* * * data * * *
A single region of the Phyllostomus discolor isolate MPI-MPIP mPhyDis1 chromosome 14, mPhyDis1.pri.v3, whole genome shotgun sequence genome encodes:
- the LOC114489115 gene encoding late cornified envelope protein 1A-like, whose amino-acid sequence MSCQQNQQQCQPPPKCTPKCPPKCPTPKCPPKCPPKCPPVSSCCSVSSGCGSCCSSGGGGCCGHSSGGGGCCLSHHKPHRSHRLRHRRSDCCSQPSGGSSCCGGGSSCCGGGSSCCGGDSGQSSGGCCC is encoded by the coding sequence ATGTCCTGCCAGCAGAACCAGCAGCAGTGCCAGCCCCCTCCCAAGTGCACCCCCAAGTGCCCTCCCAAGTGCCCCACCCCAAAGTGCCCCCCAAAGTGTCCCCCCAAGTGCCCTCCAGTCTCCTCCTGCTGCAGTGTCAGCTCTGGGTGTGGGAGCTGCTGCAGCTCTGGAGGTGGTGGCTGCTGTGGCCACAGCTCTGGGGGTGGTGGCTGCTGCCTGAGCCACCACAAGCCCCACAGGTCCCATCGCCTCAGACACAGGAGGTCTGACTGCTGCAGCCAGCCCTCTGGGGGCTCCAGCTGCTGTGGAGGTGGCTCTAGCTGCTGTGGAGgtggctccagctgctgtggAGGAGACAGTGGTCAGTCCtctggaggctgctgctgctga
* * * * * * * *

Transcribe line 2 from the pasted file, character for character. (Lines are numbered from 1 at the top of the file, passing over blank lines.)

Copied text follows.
- the LOC114489115 gene encoding late cornified envelope protein 1A-like, whose amino-acid sequence MSCQQNQQQCQPPPKCTPKCPPKCPTPKCPPKCPPKCPPVSSCCSVSSGCGSCCSSGGGGCCGHSSGGGGCCLSHHKPHRSHRLRHRRSDCCSQPSGGSSCCGGGSSCCGGGSSCCGGDSGQSSGGCCC is encoded by the coding sequence ATGTCCTGCCAGCAGAACCAGCAGCAGTGCCAGCCCCCTCCCAAGTGCACCCCCAAGTGCCCTCCCAAGTGCCCCACCCCAAAGTGCCCCCCAAAGTGTCCCCCCAAGTGCCCTCCAGTCTCCTCCTGCTGCAGTGTCAGCTCTGGGTGTGGGAGCTGCTGCAGCTCTGGAGGTGGTGGCTGCTGTGGCCACAGCTCTGGGGGTGGTGGCTGCTGCCTGAGCCACCACAAGCCCCACAGGTCCCATCGCCTCAGACACAGGAGGTCTGACTGCTGCAGCCAGCCCTCTGGGGGCTCCAGCTGCTGTGGAGGTGGCTCTAGCTGCTGTGGAGgtggctccagctgctgtggAGGAGACAGTGGTCAGTCCtctggaggctgctgctgctga